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The GREAT PRETENDERS
An Ancient Leaf Insect
This article proposes that a Japanese daguerreotype (an old photograph) from 1861 depicts a leaf insect.
Keywords Phylliidae, Japanese, Antiquities, Photography, Eastern Bramble
Figure 1. A Living Leaf - ‘As the wind travels through the foliage, the leaves move to their own life.’
Japanese daguerreotype, 1861, 12.9cm x 18.9cm. Meiji Era.
Collection of the Royal family, and now in the Royal Science Museum in Kobe, Japan.
This image (Figure 1) is noted today as being the oldest surviving naturalistic image from Ancient Japan. It is now stored in the Royal Science Museum in Kobe, Japan, in an album titled “Nature” is this photograph. Titled “A Living Leaf”, the photograph shows a scene in a forest and is accompanied by an epigram that reads ”As the wind travels through the foliage, the leaves move to their own life.” The image is a rectangle wider than it is tall (12.9cm x 18.9cm). At first glance, the image reads as a genre photograph - specifically, a nature image. As such, it appears to be immediately legible, presenting us with an image of a particular tree in the forest. To PSG members in Japan, we are all too familiar with the foliage of this tree, which belongs to the Eastern Bramble, a common food plant for many cultures of Phylliidae in Japan. This is where the image gets interesting.
Usually, images of botany, which have a long history in Japanese art, can be interpreted using written sources and parallels with later folklore. But the nature and identity of this image remains elusive, as do words that accompany it. Were these images common in Meiji culture? It is hard to tell. Not only is there a dearth of textual material to aid interpretation, the nature of naturalistic images as a group is also obscure, as very few have survived.
It is notoriously hard to read this image but it has been interpreted by modern art historians as an “imaginary plant”. They see no creature in it. I argue that there is compelling evidence that it is a rendition of a leaf insect (which to many museum curators would indeed seem imaginary). To me, the presence of an animal is clear.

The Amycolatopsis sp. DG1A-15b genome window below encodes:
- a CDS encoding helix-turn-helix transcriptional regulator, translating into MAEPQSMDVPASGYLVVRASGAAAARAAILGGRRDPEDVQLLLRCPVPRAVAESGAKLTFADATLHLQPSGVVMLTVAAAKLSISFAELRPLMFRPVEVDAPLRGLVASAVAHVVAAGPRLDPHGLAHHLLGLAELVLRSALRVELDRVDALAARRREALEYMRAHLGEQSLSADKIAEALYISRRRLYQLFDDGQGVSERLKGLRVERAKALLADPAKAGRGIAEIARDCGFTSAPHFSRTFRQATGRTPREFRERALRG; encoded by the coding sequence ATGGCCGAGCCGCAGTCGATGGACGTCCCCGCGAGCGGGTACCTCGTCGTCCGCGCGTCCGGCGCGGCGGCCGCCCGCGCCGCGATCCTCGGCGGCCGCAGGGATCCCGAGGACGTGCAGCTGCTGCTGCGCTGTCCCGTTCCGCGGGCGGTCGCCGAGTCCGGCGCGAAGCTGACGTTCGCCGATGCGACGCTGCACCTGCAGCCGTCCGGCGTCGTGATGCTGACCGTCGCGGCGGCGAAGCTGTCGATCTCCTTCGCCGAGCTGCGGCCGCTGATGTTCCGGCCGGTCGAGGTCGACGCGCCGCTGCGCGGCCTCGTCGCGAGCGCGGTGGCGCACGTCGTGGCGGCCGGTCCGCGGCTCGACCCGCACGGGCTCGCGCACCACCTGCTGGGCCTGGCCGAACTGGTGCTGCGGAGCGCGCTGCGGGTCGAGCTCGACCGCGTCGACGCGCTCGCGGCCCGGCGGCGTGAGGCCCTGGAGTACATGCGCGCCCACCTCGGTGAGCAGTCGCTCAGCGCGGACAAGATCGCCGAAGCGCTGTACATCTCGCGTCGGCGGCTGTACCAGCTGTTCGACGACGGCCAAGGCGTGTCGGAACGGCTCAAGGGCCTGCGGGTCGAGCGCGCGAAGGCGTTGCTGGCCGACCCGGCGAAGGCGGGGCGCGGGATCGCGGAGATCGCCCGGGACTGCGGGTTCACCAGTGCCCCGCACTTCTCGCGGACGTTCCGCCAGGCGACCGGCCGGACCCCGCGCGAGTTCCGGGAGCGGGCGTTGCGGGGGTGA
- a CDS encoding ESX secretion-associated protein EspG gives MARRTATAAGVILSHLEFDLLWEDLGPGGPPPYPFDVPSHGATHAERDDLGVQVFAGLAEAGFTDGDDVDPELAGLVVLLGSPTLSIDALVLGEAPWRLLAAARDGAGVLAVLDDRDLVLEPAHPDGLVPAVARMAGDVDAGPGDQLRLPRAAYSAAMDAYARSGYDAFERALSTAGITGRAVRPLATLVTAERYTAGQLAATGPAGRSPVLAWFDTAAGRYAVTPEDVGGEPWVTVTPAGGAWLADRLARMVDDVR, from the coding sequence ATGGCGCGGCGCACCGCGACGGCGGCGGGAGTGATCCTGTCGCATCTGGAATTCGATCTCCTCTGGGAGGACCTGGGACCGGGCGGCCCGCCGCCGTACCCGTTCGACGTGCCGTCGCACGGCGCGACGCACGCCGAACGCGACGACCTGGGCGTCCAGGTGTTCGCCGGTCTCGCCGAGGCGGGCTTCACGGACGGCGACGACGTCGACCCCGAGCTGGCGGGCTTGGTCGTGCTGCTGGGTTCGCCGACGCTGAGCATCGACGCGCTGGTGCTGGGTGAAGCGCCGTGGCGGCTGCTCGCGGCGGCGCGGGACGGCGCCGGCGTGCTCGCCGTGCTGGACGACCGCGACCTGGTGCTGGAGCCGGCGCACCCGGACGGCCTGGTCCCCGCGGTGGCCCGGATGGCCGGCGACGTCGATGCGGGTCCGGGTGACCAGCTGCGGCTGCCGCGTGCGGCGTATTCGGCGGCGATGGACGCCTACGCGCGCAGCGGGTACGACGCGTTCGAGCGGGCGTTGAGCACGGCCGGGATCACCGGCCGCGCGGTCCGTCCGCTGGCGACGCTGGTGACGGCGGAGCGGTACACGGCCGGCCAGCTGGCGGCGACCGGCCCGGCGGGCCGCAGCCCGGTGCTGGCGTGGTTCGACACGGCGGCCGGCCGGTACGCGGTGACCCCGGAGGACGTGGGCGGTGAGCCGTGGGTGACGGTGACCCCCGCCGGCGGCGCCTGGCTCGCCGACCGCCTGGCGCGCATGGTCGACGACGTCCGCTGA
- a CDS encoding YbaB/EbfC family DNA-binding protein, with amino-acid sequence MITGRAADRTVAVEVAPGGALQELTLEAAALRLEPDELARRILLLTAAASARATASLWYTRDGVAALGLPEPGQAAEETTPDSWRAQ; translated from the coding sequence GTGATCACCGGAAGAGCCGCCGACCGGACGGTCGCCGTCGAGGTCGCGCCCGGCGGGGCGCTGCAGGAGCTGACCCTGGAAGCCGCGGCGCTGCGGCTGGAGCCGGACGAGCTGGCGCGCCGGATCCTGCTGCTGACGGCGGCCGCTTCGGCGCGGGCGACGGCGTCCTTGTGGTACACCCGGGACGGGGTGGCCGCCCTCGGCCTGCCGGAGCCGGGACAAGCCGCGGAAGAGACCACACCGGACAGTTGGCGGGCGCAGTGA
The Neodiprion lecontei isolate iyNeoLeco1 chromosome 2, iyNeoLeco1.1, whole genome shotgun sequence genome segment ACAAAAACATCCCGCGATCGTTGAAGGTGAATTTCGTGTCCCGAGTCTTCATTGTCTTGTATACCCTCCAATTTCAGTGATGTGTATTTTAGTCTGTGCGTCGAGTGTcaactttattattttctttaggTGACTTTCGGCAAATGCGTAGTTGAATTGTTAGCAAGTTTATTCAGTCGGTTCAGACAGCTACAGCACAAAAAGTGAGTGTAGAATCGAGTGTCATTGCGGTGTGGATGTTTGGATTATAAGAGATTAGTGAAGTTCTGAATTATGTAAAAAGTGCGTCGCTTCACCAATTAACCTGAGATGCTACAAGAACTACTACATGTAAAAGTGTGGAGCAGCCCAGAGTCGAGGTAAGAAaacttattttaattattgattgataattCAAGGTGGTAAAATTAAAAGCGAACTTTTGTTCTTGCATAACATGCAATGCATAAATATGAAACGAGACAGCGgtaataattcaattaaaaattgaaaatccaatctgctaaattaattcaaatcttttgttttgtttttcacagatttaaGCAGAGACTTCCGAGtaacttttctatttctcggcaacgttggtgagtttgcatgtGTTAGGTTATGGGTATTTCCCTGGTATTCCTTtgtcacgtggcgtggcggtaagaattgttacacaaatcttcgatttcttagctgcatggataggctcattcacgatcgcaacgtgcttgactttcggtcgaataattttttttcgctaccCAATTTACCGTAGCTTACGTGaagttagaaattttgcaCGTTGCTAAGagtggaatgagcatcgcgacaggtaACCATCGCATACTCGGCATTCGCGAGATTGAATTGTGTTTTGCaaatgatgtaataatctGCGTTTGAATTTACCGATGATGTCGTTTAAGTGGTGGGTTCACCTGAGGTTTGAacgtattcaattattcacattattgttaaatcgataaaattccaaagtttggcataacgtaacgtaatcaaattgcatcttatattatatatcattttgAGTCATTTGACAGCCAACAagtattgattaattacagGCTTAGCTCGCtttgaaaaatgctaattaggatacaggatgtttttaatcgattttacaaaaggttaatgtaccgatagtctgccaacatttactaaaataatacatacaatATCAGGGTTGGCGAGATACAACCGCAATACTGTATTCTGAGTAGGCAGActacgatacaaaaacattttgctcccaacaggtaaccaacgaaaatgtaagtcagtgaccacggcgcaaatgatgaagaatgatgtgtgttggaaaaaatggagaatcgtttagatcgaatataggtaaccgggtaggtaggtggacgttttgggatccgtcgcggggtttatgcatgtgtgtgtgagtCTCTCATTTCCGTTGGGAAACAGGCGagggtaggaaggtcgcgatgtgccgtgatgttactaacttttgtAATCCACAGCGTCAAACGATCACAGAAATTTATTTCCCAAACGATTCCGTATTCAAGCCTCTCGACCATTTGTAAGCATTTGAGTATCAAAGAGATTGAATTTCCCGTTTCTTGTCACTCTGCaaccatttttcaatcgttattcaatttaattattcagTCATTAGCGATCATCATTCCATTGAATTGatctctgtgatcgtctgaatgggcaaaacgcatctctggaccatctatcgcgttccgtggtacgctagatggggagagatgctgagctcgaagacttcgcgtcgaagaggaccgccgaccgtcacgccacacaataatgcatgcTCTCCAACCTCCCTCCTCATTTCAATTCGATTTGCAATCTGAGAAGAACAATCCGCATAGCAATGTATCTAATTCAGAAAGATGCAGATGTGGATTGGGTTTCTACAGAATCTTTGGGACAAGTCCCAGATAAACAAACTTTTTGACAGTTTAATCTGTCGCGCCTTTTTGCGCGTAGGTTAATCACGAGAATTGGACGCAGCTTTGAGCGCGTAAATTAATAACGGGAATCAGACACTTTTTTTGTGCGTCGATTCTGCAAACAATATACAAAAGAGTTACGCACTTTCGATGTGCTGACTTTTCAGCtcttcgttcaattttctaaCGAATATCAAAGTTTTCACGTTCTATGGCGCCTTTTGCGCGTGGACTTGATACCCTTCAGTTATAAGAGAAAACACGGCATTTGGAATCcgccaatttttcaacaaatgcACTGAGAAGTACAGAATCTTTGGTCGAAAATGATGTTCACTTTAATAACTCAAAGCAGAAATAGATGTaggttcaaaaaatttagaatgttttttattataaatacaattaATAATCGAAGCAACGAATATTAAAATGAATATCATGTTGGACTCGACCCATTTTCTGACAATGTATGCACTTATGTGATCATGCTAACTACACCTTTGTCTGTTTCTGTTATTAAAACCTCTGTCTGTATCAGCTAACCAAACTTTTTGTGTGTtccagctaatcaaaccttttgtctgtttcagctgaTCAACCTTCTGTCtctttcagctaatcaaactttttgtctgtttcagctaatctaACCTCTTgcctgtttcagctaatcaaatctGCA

There may be little information on Meiji era nature photography, but this much we know: from its position in the album where it was found, as the last image of the album, this picture can be seen as a kind of oddity, or ‘remark’ following the typical images of flowers and trees in a nature album. It is not your usual image of nature and the photographer wanted to call the viewer’s attention to something. The Meiji era was a period where there was growing interest in science and researchers often photographed their subjects of study. But this is not merely a scientific photo. As the art of the Eastern Meiji was unusually rich, a variety of subjects and metaphoric references were present in their images. As a result, many pictures were meant to be appreciated on various levels. Using modern art-historical taste as a guide (which, it may be noted, is often quite different from aesthetics of antiquity), this image could be the favorite of a photographer that speaks beyond the perspective of the scientist.
The text provides a clue to this: it alludes to a kind of movement, though the experience is imaginary. The writing has a kind of poetic lyricism. There is more than meets the eye here. Could it not be that the photographer was trying to draw parallels between the tree and the leaf insect on a metaphorical level? Many Phylliidae species are motionless for long periods of time - like a plant or a tree. The insects’ stationary nature is also an important big factor in image-making in the early days of photography. This would allow the photographer to feel comfortable in attempting to create an image of this insect without the fear of it moving.
As in many images of antiquity - and today - attention to detail and context is often sacrificed to capture the perceived qualities of the object of interest. Instead of depicting a leaf insect against an unnatural environment - like a stark background or indoors - the photographer may have chosen to simplify things and gone for a holistic picture of the creature and the parallels it has with its natural habitat. Practically, this makes sense too. There was no close-up lens during that time, making a tighter shot of a leaf insect impossible. This could just be the tightest shot which the photographer could have gotten of the leaf insect.
Lastly, this image lacks the main attribute of a representation of nature: it is a tree with no aesthetic qualities, singled out to be shot, with no emotional attention to beauty. The Japanese - along with many cultures - have long venerated botany as nature endowed with special properties due to their all encompassing forms and mystery. I believe this is not simply an image of a tree.
Ironically, this image, with the uncertainties it provokes, mimic the many patterns of mimicry Phylliidae engage in all the time. To me, this is its greatest eloquence.
Special thanks to the Royal Science Museum for the loan of the photograph.